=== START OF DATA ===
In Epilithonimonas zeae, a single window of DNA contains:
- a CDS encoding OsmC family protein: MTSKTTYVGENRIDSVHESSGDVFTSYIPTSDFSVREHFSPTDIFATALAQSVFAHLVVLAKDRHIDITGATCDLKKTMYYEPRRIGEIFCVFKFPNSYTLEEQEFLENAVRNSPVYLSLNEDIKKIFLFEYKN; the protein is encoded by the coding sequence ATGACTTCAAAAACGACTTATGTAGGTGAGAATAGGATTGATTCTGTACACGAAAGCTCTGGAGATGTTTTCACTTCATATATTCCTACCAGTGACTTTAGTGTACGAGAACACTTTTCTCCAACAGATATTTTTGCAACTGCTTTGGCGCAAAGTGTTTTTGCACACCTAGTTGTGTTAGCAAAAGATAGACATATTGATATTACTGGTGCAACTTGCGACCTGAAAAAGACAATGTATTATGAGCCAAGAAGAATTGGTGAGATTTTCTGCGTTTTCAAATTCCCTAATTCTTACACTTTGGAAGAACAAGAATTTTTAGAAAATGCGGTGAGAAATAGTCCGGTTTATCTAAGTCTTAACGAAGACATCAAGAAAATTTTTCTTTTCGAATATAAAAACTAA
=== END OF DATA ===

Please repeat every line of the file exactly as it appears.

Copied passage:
In Epilithonimonas zeae, a single window of DNA contains:
- a CDS encoding OsmC family protein: MTSKTTYVGENRIDSVHESSGDVFTSYIPTSDFSVREHFSPTDIFATALAQSVFAHLVVLAKDRHIDITGATCDLKKTMYYEPRRIGEIFCVFKFPNSYTLEEQEFLENAVRNSPVYLSLNEDIKKIFLFEYKN; the protein is encoded by the coding sequence ATGACTTCAAAAACGACTTATGTAGGTGAGAATAGGATTGATTCTGTACACGAAAGCTCTGGAGATGTTTTCACTTCATATATTCCTACCAGTGACTTTAGTGTACGAGAACACTTTTCTCCAACAGATATTTTTGCAACTGCTTTGGCGCAAAGTGTTTTTGCACACCTAGTTGTGTTAGCAAAAGATAGACATATTGATATTACTGGTGCAACTTGCGACCTGAAAAAGACAATGTATTATGAGCCAAGAAGAATTGGTGAGATTTTCTGCGTTTTCAAATTCCCTAATTCTTACACTTTGGAAGAACAAGAATTTTTAGAAAATGCGGTGAGAAATAGTCCGGTTTATCTAAGTCTTAACGAAGACATCAAGAAAATTTTTCTTTTCGAATATAAAAACTAA